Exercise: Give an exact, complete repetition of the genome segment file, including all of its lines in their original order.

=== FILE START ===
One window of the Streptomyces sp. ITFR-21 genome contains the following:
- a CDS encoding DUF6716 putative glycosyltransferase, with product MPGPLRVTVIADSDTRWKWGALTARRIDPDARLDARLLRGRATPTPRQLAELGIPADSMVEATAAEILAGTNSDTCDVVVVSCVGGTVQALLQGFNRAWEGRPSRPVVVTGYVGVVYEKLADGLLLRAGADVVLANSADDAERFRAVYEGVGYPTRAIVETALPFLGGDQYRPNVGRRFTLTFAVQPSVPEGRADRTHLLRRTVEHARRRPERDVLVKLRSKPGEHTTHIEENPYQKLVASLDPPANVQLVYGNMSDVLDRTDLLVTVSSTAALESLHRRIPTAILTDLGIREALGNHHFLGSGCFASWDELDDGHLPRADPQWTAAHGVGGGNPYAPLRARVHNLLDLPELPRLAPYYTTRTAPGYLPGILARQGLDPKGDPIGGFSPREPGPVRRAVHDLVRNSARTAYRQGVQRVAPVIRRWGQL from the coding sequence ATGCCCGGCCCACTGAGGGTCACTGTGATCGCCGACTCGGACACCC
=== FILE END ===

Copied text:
One window of the Streptomyces sp. ITFR-21 genome contains the following:
- a CDS encoding DUF6716 putative glycosyltransferase, with product MPGPLRVTVIADSDTRWKWGALTARRIDPDARLDARLLRGRATPTPRQLAELGIPADSMVEATAAEILAGTNSDTCDVVVVSCVGGTVQALLQGFNRAWEGRPSRPVVVTGYVGVVYEKLADGLLLRAGADVVLANSADDAERFRAVYEGVGYPTRAIVETALPFLGGDQYRPNVGRRFTLTFAVQPSVPEGRADRTHLLRRTVEHARRRPERDVLVKLRSKPGEHTTHIEENPYQKLVASLDPPANVQLVYGNMSDVLDRTDLLVTVSSTAALESLHRRIPTAILTDLGIREALGNHHFLGSGCFASWDELDDGHLPRADPQWTAAHGVGGGNPYAPLRARVHNLLDLPELPRLAPYYTTRTAPGYLPGILARQGLDPKGDPIGGFSPREPGPVRRAVHDLVRNSARTAYRQGVQRVAPVIRRWGQL from the coding sequence ATGCCCGGCCCACTGAGGGTCACTGTGATCGCCGACTCGGACACCC